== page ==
Nicaraguan Crisis Favors Russian Military Interests
By Gustavo Arias Retana/Diálogo January 17, 2019
Russian interests in Latin America involve military expansion, and regional crises favor their intentions.
Nicaragua’s instability since April 2018 isn’t coincidental. The Central American country was already an entry point for Russian interests in the Latin American region, as Daniel Ortega’s return to power in 2007 reactivated a close relationship that started during the Sandinista revolution and during Ortega’s presidency in 1979-1990. At first, this was advertised to the people as a commercial partnership, but the Russian government gradually revealed its true intentions.
Víctor Hugo Tinoco, former Nicaraguan ambassador to the United Nations (UN) from 1979 to 1980 and vice chancellor from 1981 to 1990, explained that the partnership between Ortega and Russia was seen as normal in the beginning. The turn of events that took place near 2015 raised alarms about Russian military interests and the facilities the Nicaraguan government provided.
“At the beginning, Russia tried to maintain the historical bonds that existed since the 1980s, political bonds, and provide continuity, as the Nicaraguan Army only uses Russian technology. To a certain extent, it was normal to think of having a relationship,” Tinoco told Diálogo. “However, in recent years it developed into a position of physical presence in terms of intelligence activities, especially to increase communication capabilities with special constructions in some areas of Managua.”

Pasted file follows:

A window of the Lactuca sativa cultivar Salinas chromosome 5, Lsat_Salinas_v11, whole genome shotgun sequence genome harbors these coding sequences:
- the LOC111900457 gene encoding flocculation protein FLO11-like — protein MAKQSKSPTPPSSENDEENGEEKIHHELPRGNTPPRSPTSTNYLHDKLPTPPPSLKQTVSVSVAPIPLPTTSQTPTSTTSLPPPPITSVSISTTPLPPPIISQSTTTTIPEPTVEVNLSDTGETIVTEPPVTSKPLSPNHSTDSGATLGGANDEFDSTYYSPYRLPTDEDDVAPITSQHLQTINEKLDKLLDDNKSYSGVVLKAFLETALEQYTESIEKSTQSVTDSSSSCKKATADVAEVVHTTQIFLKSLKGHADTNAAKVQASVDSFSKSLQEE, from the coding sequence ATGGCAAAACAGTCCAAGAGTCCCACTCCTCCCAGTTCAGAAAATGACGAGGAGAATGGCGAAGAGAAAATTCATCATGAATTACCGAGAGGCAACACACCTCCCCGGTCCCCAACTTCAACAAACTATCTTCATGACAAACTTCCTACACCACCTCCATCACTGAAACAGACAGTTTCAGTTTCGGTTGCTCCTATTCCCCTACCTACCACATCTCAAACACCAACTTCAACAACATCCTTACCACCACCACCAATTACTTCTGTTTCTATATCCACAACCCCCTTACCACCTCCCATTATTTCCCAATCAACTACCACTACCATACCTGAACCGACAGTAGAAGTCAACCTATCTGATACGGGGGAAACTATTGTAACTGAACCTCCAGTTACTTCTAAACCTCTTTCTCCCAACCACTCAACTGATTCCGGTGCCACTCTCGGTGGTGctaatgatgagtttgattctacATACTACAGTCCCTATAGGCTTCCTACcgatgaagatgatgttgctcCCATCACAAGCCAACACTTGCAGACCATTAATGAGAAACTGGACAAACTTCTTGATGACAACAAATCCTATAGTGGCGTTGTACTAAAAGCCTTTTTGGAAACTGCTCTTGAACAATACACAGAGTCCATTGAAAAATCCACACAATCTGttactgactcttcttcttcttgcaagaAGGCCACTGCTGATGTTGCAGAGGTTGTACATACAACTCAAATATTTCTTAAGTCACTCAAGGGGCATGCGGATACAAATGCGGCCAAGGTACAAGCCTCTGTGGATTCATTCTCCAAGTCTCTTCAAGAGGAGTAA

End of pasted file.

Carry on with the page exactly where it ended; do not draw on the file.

From 2007 to 2014, Russia supported the Nicaraguan public sector with taxis, buses, disaster response equipment, and wheat. That sort of help for the Central American country seized in 2015, and was replaced by military collaboration. The most controversial case was the purchase of 50 T-72 Russian tanks in 2016.
After the tanks, the Nicaraguan press reported that Ortega’s government had bought four speedboats, two missile warships, and at least one combat plane from Russia. No official, either Russian or Nicaraguan, confirmed or denied the purchase to the press.
In March 2014, Nicaragua—along with Venezuela, Cuba, and a few other countries—supported the Russian annexation of Crimea. “We are grateful for Nicaragua’s ongoing support of Russia in the matters involving Crimea, Ukraine, and Syria, which were debated at the UN’s General Assembly,” said to journalists Valeri Guerásimov, chief of the General Staff of the Armed Forces of Russia, at a get together with his Nicaraguan counterpart, Army Brigadier General Bayardo Rodríguez, within the framework of a UN Security Council meeting, on April 26, 2017.
The redirecting of Russian plans was also evidenced by the construction of the Central American Anti-drug Training Center in Las Colinas, Managua. The opposition questions the development of the Russian-funded project, asserting the center is a Russian base for espionage. Controversy also lingers over the construction of premises in Managua to operate 24 satellites of the Glonass Satellite System, the most expensive program of Roscosmos, formerly known as the Russian Federal Space Agency.